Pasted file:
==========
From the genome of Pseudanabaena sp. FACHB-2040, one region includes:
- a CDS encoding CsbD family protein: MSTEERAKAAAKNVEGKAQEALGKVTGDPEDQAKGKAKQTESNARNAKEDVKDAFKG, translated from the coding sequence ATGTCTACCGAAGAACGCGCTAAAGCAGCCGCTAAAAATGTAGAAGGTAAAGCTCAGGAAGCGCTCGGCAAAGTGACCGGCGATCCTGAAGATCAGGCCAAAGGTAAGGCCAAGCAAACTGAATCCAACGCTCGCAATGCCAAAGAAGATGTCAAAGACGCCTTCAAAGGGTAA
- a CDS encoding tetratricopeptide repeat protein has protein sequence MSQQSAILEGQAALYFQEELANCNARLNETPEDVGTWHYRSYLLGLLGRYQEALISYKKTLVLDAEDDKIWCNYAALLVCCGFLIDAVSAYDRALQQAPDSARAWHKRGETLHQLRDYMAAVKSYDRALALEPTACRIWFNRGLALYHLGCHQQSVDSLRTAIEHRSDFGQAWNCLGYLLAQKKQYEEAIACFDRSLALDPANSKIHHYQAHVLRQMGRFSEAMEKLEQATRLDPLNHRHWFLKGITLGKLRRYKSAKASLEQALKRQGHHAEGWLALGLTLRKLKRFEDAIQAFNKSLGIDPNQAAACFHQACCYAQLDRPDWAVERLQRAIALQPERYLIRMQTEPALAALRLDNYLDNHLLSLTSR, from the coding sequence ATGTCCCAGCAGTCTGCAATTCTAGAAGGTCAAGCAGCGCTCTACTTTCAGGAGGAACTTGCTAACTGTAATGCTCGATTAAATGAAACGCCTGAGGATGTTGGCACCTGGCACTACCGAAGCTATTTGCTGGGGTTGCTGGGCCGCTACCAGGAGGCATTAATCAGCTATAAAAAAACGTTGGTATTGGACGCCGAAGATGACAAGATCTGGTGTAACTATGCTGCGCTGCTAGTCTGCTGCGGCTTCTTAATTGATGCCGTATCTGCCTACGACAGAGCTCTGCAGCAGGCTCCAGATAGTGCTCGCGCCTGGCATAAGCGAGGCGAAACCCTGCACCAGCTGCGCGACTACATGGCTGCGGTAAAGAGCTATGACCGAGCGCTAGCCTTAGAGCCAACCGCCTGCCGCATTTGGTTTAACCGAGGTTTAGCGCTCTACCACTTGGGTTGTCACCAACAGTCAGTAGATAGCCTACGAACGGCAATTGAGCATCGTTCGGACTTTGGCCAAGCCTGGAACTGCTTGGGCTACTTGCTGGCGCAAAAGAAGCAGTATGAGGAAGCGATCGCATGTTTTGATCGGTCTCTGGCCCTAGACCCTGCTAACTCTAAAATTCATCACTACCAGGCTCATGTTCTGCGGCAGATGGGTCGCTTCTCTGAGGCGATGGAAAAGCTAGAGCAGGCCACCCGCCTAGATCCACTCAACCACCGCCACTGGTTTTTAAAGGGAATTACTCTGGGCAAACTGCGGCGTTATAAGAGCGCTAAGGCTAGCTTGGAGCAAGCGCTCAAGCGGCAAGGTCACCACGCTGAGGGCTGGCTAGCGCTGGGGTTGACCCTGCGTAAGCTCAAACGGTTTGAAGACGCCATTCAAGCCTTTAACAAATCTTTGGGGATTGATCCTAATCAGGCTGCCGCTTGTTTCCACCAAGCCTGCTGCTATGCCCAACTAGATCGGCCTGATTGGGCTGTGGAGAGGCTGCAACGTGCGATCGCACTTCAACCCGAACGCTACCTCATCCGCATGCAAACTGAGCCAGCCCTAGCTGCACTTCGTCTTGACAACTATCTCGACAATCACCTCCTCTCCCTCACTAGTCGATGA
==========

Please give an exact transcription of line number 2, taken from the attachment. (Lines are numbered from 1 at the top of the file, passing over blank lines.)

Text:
- a CDS encoding CsbD family protein: MSTEERAKAAAKNVEGKAQEALGKVTGDPEDQAKGKAKQTESNARNAKEDVKDAFKG, translated from the coding sequence ATGTCTACCGAAGAACGCGCTAAAGCAGCCGCTAAAAATGTAGAAGGTAAAGCTCAGGAAGCGCTCGGCAAAGTGACCGGCGATCCTGAAGATCAGGCCAAAGGTAAGGCCAAGCAAACTGAATCCAACGCTCGCAATGCCAAAGAAGATGTCAAAGACGCCTTCAAAGGGTAA